Wandsworth 2018: the case for no towers!

2 mins read

Author: Cyril Richert
The council has distributed a brochure in February about its vision for Wandsworth for the next ten years: Our Wandsworth 2018.
The seven priorities to the scheme are:

  1. making Wandsworth safer,
  2. improving the environment and transport,
  3. building a prosperous community,
  4. ensuring children and young people meet their potential,
  5. improving health and social care,
  6. meeting housing needs
  7. supporting active citizenship in the community.

Council leader Edward Lister said: “The aim of Our Wandsworth 2018 is to meet head-on the challenges we know we face, such as population growth, climate change and health issues, and what local people have told us they want to see, such as good quality parks, less pollution and action to tackle anti-social behaviour. But it’s not just the council’s plan – it was drawn up with our partners on the Wandsworth Local Strategic Partnership (WLSP) and is the long-term vision of how we will work together to improve the lives of the people in the borough over the next ten years.
Regarding Clapham Junction station, this is cited in the “transport” section, p12 and it says:

What we’ll do: Improve passenger facilities and accessibility at key local railway stations including making Clapham Junction fit for the 21st century.

First, to be fair, the changes occurring in Clapham Junction Station to improve passenger facilities and accessibility are part of the Government’s £370 million Access for All scheme, which envisaged the station being step-free by the end of 2009. This programme is entirely funded by the government and contractors are installing 9 lifts at Clapham Junction station. The Brighton Yard entrance at the top of St John’s Hill will be re-opened with a ticket office to provide direct access to the overbridge and the lifts.
Referring to the Wandsworth 2018 brochure, Michael Snaith was writing to the Council regarding the planning application:

Our Wandsworth 2018This is Battersea, not New York. We are failry homogenous community of low-rise, mostly brick-built and frequently Victorian or Edwardian buildings. The photo spread accross the opening page of the council’s “Our Wandsworth” brochure amply demonstrates how out of scales and unsympathetic in character  are the few existing high-rise blocks in the area. Standing out like a sor thumb is putting it mildly. Places like the sad, greying concrete towers of the Winstanley Estate are a relic of the Sixities craze for high-rise. As a “good place to live” quote par of the slogan you spread accross the aforementionned photo, they have been discredited and many of their fellows have been demolished.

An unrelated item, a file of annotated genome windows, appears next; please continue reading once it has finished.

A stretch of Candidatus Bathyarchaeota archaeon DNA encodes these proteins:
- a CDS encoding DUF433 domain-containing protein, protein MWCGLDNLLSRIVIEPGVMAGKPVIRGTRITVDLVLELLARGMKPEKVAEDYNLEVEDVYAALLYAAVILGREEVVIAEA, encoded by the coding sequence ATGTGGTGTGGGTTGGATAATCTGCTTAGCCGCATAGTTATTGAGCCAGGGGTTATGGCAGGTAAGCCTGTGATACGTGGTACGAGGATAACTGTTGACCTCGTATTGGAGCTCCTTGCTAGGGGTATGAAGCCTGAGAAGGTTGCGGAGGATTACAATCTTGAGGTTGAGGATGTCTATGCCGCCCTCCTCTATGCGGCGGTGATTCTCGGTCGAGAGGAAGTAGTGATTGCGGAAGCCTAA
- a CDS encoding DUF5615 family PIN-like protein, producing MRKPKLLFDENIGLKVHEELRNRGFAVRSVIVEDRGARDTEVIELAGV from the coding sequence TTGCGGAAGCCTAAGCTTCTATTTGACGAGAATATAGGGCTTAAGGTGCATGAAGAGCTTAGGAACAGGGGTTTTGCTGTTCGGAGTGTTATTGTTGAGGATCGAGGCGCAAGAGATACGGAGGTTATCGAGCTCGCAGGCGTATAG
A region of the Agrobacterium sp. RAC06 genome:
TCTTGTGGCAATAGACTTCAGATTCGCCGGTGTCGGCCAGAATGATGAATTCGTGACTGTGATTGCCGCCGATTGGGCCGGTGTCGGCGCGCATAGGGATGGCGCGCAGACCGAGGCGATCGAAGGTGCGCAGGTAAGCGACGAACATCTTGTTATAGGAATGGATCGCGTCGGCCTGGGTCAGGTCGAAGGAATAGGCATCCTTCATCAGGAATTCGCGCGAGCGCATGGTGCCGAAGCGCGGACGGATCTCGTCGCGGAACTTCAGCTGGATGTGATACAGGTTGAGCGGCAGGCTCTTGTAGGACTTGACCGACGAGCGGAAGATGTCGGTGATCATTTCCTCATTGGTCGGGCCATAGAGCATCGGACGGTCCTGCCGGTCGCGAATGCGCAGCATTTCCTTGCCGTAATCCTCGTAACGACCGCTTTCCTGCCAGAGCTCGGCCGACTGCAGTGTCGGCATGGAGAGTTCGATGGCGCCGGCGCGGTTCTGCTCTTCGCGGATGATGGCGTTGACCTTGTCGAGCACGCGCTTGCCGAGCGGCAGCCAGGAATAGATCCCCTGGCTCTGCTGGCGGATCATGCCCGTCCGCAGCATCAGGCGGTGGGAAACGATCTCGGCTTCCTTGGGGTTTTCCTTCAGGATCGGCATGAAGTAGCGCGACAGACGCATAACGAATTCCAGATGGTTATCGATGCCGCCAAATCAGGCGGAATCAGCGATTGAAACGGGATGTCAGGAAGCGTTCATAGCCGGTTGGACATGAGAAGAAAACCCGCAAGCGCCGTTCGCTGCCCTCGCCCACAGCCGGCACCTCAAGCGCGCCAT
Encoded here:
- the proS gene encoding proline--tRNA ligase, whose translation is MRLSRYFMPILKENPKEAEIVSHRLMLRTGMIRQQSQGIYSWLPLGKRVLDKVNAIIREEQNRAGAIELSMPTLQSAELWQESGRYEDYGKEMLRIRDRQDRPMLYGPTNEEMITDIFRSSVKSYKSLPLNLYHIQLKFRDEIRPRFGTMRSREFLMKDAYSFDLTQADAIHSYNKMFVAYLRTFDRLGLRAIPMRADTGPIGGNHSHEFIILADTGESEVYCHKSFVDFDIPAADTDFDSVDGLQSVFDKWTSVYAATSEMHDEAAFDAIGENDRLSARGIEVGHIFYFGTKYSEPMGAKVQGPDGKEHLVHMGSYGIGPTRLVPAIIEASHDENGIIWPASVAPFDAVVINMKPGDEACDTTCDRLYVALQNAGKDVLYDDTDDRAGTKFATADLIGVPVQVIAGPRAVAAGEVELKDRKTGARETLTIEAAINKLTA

Yet Metro wishes to inflict two monstrosities on us, bang in the centre of Battersea, that at 42 stories are roughly twice the height of the tallest Winstanley tower. They are also to be covered in stainless steel blue and yellow cladding which will make them stand out even more – if that’s possible. even in the developers’ own flatteringly constructed mock-ups, these towers look hideous, overpowering and totally out of keeping with their surroundings. Cutting them down a few floors – a favourite developer’s trick – is not an option. At 21 floors they’d still be an eyesore. No towers. Period.
[…] With the cafés, bars and small shops around Battersea Rise, Northcote Road and St John’s Hill, and Clapham Common nearby we have a village feeling, and you do encounter local friends in the street. It is a comfortable, human-scale place to be – and a Conservation Area. Those alien towers would overshadow everything, with no way to avoid seeing them.
The brochure Our Wandsworth 2018 says: “our vision: We want Wandsworth to be a community of global citizens living within environmental limits in an attractive high quality environment”. Do you think that most people will see these monsters as contributing to that “attractive environment”?
[…] In its “Our Wandsworth” brochure, it claims: “We listened to the concerns local people have now and for the future.” In every aspect, the Metro Shopping plan seems to be in conflict with the council’s own stated aims for the borough in its “long-term vision for the future” and should be voted down by the planning committee, unanimously, once and for all.

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CJI editor and Clapham Junction Action Group co-founder and coordinator since 2008, Cyril has lived in Clapham Junction since 2001.
He is also funder and CEO of Habilis-Digital Ltd, a digital agency creating and managing websites and Internet solutions.